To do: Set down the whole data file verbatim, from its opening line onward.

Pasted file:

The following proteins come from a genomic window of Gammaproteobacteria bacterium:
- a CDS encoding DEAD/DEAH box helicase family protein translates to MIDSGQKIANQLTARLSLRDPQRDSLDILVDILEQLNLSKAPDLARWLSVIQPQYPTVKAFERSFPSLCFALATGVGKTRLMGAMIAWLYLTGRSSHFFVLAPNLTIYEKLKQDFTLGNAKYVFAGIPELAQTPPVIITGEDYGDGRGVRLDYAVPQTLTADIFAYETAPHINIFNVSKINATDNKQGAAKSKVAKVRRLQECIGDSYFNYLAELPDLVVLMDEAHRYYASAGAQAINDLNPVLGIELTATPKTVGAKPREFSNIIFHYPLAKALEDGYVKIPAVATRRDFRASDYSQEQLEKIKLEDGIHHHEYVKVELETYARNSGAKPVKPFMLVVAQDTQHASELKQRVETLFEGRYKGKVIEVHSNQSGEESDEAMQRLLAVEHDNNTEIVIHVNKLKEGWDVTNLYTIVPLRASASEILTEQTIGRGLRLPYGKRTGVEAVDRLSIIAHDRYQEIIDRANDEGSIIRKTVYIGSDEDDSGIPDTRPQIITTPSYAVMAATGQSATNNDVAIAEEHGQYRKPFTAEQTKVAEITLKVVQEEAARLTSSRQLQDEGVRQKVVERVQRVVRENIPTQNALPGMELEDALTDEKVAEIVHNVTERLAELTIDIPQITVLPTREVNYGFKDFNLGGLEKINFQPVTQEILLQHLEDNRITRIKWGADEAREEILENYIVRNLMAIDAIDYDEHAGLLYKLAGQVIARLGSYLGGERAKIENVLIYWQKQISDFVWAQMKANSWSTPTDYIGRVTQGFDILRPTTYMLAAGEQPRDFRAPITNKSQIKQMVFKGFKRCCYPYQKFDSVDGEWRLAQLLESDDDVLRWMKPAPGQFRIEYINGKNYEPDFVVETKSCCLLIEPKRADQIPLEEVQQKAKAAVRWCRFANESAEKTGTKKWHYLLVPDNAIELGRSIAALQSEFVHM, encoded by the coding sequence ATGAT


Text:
The following proteins come from a genomic window of Gammaproteobacteria bacterium:
- a CDS encoding DEAD/DEAH box helicase family protein translates to MIDSGQKIANQLTARLSLRDPQRDSLDILVDILEQLNLSKAPDLARWLSVIQPQYPTVKAFERSFPSLCFALATGVGKTRLMGAMIAWLYLTGRSSHFFVLAPNLTIYEKLKQDFTLGNAKYVFAGIPELAQTPPVIITGEDYGDGRGVRLDYAVPQTLTADIFAYETAPHINIFNVSKINATDNKQGAAKSKVAKVRRLQECIGDSYFNYLAELPDLVVLMDEAHRYYASAGAQAINDLNPVLGIELTATPKTVGAKPREFSNIIFHYPLAKALEDGYVKIPAVATRRDFRASDYSQEQLEKIKLEDGIHHHEYVKVELETYARNSGAKPVKPFMLVVAQDTQHASELKQRVETLFEGRYKGKVIEVHSNQSGEESDEAMQRLLAVEHDNNTEIVIHVNKLKEGWDVTNLYTIVPLRASASEILTEQTIGRGLRLPYGKRTGVEAVDRLSIIAHDRYQEIIDRANDEGSIIRKTVYIGSDEDDSGIPDTRPQIITTPSYAVMAATGQSATNNDVAIAEEHGQYRKPFTAEQTKVAEITLKVVQEEAARLTSSRQLQDEGVRQKVVERVQRVVRENIPTQNALPGMELEDALTDEKVAEIVHNVTERLAELTIDIPQITVLPTREVNYGFKDFNLGGLEKINFQPVTQEILLQHLEDNRITRIKWGADEAREEILENYIVRNLMAIDAIDYDEHAGLLYKLAGQVIARLGSYLGGERAKIENVLIYWQKQISDFVWAQMKANSWSTPTDYIGRVTQGFDILRPTTYMLAAGEQPRDFRAPITNKSQIKQMVFKGFKRCCYPYQKFDSVDGEWRLAQLLESDDDVLRWMKPAPGQFRIEYINGKNYEPDFVVETKSCCLLIEPKRADQIPLEEVQQKAKAAVRWCRFANESAEKTGTKKWHYLLVPDNAIELGRSIAALQSEFVHM, encoded by the coding sequence ATGAT